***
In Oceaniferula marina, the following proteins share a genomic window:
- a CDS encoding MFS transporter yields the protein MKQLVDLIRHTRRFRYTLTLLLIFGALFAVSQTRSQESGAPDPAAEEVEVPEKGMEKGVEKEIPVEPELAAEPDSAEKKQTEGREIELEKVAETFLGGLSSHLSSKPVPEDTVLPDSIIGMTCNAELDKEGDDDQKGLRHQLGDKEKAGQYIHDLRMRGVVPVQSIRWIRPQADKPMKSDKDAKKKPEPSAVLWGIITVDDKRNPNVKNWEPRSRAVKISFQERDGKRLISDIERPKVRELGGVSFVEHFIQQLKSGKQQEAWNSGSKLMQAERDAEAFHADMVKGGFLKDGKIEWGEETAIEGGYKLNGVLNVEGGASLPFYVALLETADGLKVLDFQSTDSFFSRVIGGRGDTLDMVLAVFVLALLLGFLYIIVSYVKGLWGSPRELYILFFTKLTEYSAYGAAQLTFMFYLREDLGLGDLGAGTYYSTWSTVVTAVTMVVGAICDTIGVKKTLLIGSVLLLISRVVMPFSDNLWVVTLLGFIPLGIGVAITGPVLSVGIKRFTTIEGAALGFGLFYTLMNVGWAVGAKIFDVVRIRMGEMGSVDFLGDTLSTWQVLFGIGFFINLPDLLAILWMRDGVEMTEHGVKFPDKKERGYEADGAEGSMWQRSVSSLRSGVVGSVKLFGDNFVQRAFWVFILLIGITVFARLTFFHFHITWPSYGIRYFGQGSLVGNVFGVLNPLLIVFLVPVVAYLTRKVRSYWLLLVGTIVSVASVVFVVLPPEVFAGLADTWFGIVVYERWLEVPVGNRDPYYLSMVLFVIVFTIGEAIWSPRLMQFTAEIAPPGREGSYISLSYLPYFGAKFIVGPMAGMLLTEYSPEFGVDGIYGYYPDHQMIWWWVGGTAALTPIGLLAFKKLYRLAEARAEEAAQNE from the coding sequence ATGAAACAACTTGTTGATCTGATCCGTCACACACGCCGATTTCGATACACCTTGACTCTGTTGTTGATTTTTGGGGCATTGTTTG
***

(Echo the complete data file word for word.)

In Oceaniferula marina, the following proteins share a genomic window:
- a CDS encoding MFS transporter yields the protein MKQLVDLIRHTRRFRYTLTLLLIFGALFAVSQTRSQESGAPDPAAEEVEVPEKGMEKGVEKEIPVEPELAAEPDSAEKKQTEGREIELEKVAETFLGGLSSHLSSKPVPEDTVLPDSIIGMTCNAELDKEGDDDQKGLRHQLGDKEKAGQYIHDLRMRGVVPVQSIRWIRPQADKPMKSDKDAKKKPEPSAVLWGIITVDDKRNPNVKNWEPRSRAVKISFQERDGKRLISDIERPKVRELGGVSFVEHFIQQLKSGKQQEAWNSGSKLMQAERDAEAFHADMVKGGFLKDGKIEWGEETAIEGGYKLNGVLNVEGGASLPFYVALLETADGLKVLDFQSTDSFFSRVIGGRGDTLDMVLAVFVLALLLGFLYIIVSYVKGLWGSPRELYILFFTKLTEYSAYGAAQLTFMFYLREDLGLGDLGAGTYYSTWSTVVTAVTMVVGAICDTIGVKKTLLIGSVLLLISRVVMPFSDNLWVVTLLGFIPLGIGVAITGPVLSVGIKRFTTIEGAALGFGLFYTLMNVGWAVGAKIFDVVRIRMGEMGSVDFLGDTLSTWQVLFGIGFFINLPDLLAILWMRDGVEMTEHGVKFPDKKERGYEADGAEGSMWQRSVSSLRSGVVGSVKLFGDNFVQRAFWVFILLIGITVFARLTFFHFHITWPSYGIRYFGQGSLVGNVFGVLNPLLIVFLVPVVAYLTRKVRSYWLLLVGTIVSVASVVFVVLPPEVFAGLADTWFGIVVYERWLEVPVGNRDPYYLSMVLFVIVFTIGEAIWSPRLMQFTAEIAPPGREGSYISLSYLPYFGAKFIVGPMAGMLLTEYSPEFGVDGIYGYYPDHQMIWWWVGGTAALTPIGLLAFKKLYRLAEARAEEAAQNE from the coding sequence ATGAAACAACTTGTTGATCTGATCCGTCACACACGCCGATTTCGATACACCTTGACTCTGTTGTTGATTTTTGGGGCATTGTTTG